Healthcare organizations are under increasing pressure to deliver effective care to patients, conduct financially viable operations, and report favorable outcomes to government and accrediting bodies. To combat these pressures, healthcare organizations are turning to technology and analytics to improve performance in complex, urgent environments. Join us in exploring how healthcare is adopting real-time feedback among its employees to improve communications and organizational performance. In this webcast, you will: – Discover how improved communication between physicians, nurses, residents, and staff translates to improved organizational performance. – Use competency-based, real-time feedback data to drive patient satisfaction, improve outcomes, and simplify and enhance government and accreditation reporting. – Accurately measure employee development, increasing your ability to effectively develop and coach employees into leaders.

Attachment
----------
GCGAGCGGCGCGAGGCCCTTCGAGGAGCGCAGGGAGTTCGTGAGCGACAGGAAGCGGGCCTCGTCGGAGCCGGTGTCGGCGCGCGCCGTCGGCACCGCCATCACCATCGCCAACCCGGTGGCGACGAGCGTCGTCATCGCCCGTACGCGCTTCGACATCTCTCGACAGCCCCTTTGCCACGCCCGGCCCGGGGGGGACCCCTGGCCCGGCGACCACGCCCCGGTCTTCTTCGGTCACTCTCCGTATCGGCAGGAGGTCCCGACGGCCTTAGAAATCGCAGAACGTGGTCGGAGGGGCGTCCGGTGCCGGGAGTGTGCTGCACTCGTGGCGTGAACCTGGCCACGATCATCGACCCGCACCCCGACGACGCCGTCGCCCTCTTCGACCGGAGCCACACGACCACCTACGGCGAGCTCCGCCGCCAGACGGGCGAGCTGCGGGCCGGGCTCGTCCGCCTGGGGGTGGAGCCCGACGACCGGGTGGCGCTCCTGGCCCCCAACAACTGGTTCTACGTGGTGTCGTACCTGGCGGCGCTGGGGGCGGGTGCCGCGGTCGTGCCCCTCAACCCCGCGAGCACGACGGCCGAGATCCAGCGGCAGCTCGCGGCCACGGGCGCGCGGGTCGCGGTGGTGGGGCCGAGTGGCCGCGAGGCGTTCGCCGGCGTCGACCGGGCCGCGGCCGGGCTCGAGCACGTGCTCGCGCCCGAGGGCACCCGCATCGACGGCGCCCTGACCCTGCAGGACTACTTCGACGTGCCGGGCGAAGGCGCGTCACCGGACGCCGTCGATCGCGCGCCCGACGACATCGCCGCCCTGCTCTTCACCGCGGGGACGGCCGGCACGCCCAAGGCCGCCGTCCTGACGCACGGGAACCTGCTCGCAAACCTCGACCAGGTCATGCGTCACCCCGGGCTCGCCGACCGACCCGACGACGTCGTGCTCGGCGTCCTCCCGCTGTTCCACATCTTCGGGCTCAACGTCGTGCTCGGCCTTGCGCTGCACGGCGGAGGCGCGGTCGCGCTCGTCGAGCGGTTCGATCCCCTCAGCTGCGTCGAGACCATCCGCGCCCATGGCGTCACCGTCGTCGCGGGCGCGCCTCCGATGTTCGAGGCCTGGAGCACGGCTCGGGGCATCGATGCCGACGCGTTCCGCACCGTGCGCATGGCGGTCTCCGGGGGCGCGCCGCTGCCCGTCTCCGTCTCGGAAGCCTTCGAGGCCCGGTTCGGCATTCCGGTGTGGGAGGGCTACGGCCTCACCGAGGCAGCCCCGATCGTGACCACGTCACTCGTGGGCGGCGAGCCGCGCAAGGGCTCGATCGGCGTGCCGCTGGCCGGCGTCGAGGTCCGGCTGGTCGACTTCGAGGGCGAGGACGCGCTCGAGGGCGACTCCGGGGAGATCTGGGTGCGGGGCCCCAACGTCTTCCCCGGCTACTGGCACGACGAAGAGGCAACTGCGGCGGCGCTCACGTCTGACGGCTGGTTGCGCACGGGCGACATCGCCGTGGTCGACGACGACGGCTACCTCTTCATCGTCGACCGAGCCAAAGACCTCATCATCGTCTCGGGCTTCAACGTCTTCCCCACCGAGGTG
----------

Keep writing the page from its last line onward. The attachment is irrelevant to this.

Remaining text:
From the ATD 2015 International Conference & EXPO: For best-in-class organizations, performance improvement begins with the quality of conversation that takes place between managers and employees.
Feedback is a critical component of strengthening the performance strategy. But one in five employees is not confident in their managers to provide the regular, constructive feedback needed to be successful. If only 43 percent of your engaged employees are receiving feedback once a week, imagine what other benefits they are missing during the employee development process. To recognize and drive employee performance, managers need to embrace the culture of feedback and leverage strategies that effectively articulate constructive, actionable feedback. In this webcast, you will: – Learn the dimensions and types of feedback related to increased performance. – Learn ways to strengthen the feedback cycle. – Identify strategies that help integrate feedback in everyday activities.
The training department’s challenge at University Health System is nothing less than reawakening each employee’s passion to serve. It’s just a simple culture transformation, that’s all.
This online workshop walks you through the design, development, and testing of performance-based job aids. Learn how to build the critical job aids that match employee needs.